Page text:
25 episodes

The European Studies Centre at St Antony's College is dedicated to the interdisciplinary study of Europe. It has particular strengths in politics, history and international relations, but also brings together economists, sociologists, social anthropologists and students of culture. We see ourselves as a meeting place and intellectual laboratory for the whole community of those interested in European Studies at the University of Oxford.

European Studies Centre Oxford University

    • Education

The European Studies Centre at St Antony's College is dedicated to the interdisciplinary study of Europe. It has particular strengths in politics, history and international relations, but also brings together economists, sociologists, social anthropologists and students of culture. We see ourselves as a meeting place and intellectual laboratory for the whole community of those interested in European Studies at the University of Oxford.

    • video
    How and why did a large majority of Jews survive the Holocaust in France?

    How and why did a large majority of Jews survive the Holocaust in France?

    Professor Jacques Semelin (Sciences Po, Paris) presents a multifactorial analysis which can explain the survival of Jews in occupied France, without forgetting the dead. Professor Kalypso Nicolaidis (St Antony's College, Oxford) chairs. Between the French defeat in 1940 and liberation in 1944, the Nazis killed almost 80,000 of France's Jews, both French and foreign. Since that time, this tragedy has been well-documented. But there are other stories hidden within it--ones neglected by historians. In 1940, the Jewish population stood at 300,000. In other words, 75 per cent of France's Jews escaped extermination. While 45% of the Jews of Belgium perished, and in the Netherlands only 20% survived, close to 90% of Jewish French nationals outlived the war. The Nazis were determined to destroy the Jews across Europe, and the Vichy regime collaborated in their deportation from France. So what is the meaning of this French exception?
    In my talk, based on quantitative and qualitative data, I wish to shed light on this 'French enigma', painting a radically unfamiliar view of occupied France without minimizing antisemitism. I will present a multifactorial analysis which can explain the survival of Jews in occupied France, without forgetting the dead.

    Jacques Semelin is Professor Emeritus of History and Political Science at Sciences Po, CERI, CNRS, Paris, focusing on the Holocaust and mass violence, as well as civil resistance and rescue. He is the author of the classic Unarmed Against Hitler: Civilian Resistance in Europe, 1939–1945 (Praeger), and Purify and Destroy: The Political Uses of Massacre and Genocide (Hurst/Columbia University Press).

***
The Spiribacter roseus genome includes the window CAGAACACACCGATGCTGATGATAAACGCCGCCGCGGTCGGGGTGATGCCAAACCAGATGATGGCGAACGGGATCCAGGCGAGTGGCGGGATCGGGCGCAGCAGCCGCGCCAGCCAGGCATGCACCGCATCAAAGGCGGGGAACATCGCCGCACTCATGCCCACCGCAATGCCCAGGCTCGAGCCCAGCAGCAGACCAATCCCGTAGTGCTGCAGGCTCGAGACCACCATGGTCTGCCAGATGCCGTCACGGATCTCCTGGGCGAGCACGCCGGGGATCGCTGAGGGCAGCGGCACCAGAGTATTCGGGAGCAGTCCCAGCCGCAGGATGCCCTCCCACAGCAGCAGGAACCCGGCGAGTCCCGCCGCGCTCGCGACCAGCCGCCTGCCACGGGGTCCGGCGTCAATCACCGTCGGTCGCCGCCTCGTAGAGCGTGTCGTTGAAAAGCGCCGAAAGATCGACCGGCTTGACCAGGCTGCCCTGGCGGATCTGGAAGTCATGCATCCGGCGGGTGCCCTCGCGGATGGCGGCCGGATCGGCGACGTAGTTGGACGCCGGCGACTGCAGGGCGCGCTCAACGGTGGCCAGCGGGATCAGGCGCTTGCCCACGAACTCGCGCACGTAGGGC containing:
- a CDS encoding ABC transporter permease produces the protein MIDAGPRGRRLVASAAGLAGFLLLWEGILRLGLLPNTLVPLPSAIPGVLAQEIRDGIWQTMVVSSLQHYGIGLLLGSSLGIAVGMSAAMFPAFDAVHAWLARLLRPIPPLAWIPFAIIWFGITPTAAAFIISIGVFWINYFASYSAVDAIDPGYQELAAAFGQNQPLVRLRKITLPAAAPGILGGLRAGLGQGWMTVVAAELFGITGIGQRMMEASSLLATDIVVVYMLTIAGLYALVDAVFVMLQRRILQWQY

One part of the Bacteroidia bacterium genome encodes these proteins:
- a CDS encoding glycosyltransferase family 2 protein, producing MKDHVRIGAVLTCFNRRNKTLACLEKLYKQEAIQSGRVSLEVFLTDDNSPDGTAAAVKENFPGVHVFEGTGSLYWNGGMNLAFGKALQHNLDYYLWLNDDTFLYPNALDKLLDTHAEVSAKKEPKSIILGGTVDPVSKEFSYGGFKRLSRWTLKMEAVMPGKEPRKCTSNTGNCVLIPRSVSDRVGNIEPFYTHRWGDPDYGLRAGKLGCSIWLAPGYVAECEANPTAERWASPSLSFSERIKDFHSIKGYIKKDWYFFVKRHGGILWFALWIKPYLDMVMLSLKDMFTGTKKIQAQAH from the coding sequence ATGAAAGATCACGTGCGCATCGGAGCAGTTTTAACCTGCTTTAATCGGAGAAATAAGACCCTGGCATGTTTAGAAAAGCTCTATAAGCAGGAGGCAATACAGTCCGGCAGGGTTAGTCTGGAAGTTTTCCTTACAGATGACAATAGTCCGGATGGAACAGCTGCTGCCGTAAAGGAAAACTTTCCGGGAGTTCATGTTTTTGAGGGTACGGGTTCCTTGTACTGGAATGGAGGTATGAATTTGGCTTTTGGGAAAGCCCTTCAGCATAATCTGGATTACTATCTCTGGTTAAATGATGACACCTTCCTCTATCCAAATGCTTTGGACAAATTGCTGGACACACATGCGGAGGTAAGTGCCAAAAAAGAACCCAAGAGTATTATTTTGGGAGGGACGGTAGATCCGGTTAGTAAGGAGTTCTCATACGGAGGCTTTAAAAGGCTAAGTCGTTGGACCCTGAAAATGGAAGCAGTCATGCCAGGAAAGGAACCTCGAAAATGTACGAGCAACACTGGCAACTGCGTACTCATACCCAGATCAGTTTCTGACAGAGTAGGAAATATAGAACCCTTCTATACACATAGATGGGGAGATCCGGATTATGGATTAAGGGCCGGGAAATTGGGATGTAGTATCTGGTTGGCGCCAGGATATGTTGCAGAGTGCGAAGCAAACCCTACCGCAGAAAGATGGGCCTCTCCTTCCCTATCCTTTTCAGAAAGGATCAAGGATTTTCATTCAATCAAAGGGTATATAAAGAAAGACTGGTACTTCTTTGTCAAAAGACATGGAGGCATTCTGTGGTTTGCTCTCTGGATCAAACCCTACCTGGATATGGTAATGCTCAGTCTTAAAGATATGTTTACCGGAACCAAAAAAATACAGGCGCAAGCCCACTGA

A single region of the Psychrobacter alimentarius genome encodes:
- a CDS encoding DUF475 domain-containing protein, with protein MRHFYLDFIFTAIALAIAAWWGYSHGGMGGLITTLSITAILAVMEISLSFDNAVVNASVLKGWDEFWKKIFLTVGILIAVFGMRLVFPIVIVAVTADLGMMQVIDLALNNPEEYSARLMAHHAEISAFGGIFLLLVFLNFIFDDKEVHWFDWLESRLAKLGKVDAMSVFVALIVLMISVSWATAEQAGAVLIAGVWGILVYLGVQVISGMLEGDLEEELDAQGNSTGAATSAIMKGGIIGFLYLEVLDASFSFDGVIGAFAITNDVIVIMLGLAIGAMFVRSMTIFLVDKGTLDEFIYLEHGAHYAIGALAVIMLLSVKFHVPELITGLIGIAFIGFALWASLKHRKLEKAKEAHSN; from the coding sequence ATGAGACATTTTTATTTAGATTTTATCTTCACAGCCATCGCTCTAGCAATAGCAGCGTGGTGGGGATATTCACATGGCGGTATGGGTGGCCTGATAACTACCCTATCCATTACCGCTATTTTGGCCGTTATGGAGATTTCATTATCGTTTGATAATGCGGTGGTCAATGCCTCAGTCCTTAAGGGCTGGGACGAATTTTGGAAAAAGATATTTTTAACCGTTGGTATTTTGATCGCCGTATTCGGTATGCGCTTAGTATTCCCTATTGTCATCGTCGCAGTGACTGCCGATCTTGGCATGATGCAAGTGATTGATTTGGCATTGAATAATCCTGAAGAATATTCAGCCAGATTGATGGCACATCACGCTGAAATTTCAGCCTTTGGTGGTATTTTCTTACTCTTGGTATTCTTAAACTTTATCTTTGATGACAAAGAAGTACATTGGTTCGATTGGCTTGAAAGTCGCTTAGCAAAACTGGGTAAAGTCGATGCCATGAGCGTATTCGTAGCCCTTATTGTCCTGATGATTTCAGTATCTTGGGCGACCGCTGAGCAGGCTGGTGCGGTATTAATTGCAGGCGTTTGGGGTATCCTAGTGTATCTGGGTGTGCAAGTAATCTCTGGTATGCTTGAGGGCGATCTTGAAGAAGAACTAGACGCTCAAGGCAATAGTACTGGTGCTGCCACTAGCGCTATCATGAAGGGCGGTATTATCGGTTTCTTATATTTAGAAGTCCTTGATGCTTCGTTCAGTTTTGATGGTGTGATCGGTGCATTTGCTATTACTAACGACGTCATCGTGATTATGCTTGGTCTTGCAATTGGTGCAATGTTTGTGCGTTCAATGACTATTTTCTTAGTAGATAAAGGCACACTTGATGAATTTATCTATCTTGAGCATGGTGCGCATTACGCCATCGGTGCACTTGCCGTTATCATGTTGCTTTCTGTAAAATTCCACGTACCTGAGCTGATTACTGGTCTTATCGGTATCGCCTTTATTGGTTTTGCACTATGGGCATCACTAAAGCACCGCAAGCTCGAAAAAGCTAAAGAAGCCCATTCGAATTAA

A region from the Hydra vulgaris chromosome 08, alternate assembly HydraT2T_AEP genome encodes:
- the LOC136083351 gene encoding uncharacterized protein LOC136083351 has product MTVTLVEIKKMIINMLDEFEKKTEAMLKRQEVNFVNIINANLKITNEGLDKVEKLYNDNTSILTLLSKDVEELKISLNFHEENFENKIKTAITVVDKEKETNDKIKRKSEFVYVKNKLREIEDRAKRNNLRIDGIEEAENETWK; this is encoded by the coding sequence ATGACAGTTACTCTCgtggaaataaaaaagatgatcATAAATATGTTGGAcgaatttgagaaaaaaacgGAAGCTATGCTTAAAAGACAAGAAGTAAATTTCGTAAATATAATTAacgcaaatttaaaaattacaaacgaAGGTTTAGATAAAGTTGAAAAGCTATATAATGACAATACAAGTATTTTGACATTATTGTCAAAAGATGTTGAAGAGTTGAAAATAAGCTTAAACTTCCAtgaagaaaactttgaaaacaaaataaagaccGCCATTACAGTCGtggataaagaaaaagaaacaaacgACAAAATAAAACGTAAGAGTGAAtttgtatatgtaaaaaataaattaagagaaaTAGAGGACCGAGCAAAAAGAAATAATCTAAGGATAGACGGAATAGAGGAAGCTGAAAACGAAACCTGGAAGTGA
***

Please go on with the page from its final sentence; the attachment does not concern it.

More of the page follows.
This seminar originally took place on Tuesday 30th April at 5pm at the European Studies Centre

    • 1 hr 17 min
    • video
    Exodus, Reckoning, Sacrifice: Three Meanings of Brexit

    Exodus, Reckoning, Sacrifice: Three Meanings of Brexit

    Lecture with Kalypso Nicolaidis (St Antony’s College). Respondent: Anand Menon (King’s College London) Convenors: Timothy Garton Ash and Kalypso Nicolaidis (St Antony’s College). The event was co-sponsored by The Oxford Research Centre in the Humanities (TORCH) and the Centre for International Studies at DPIR. Creative Commons Attribution-Non-Commercial-Share Alike 2.0 UK: England & Wales; http://creativecommons.org/licenses/by-nc-sa/2.0/uk/

    • 1 hr 1 min
    • video
    Imaginary Invalids? Euro-Atlantic Populisms and the Crisis of Democracy

    Imaginary Invalids? Euro-Atlantic Populisms and the Crisis of Democracy

    Richard von Weizsåcker Lecture with Paul Nolte (Richard von Weizsäcker Fellow St Antony’s College), the chair is Paul Betts (St Antony's College).

    • 51 min
    • video
    A new politics of globalization? Taking stock of what 2016 brought Europe and America

    A new politics of globalization? Taking stock of what 2016 brought Europe and America

    ESC Lunchtime Seminar. A talk given by Robert Howse (NYU Law School), Kalypso Nicolaidis (St Antony’s College)on 13th January 2017. Creative Commons Attribution-Non-Commercial-Share Alike 2.0 UK: England & Wales; http://creativecommons.org/licenses/by-nc-sa/2.0/uk/

    • 1 hr 40 min
    • video
    2016 Kolakowski Lecture - What makes Poland special: Polish Nationalism in Comparative Context

    2016 Kolakowski Lecture - What makes Poland special: Polish Nationalism in Comparative Context

    Professor John Connelly (UC Berkeley) gives the 2016 Annual Kolakowski lecture for the Programme on Modern Poland. Chaired by Mikolaj Kunicki (St. Antony's College). "It's often said that Polish nationalism involved extremes: that it was immoderate in its passions, sacrifices, and demands for territory; that it made excessive claims upon the individual Pole; that it was extravagantly short-sighted and parochial but also intensely concerned with the welfare of humankind. In direct contrast to nationalisms in Poland's neighborhood – Serb, Czech, Hungarian and others – I assess the truth of such claims, and ask where Poland fits in the New Europe. Just how strange is it really?" (Professor John Connelly)

    • 1 hr 5 min
    • video
    One century, three Polands: the Second Republic, People’s Poland, and the Third Republic

    One century, three Polands: the Second Republic, People’s Poland, and the Third Republic

    Prof Dariusz Stola, Director of the Museum of the History of Polish Jews, gives a talk for the Programme on Modern Poland on 4th February 2015. Introduced by Professor Tim Garton Ash and Dr Mikolaj Kunicki.

    • 1 hr 19 min

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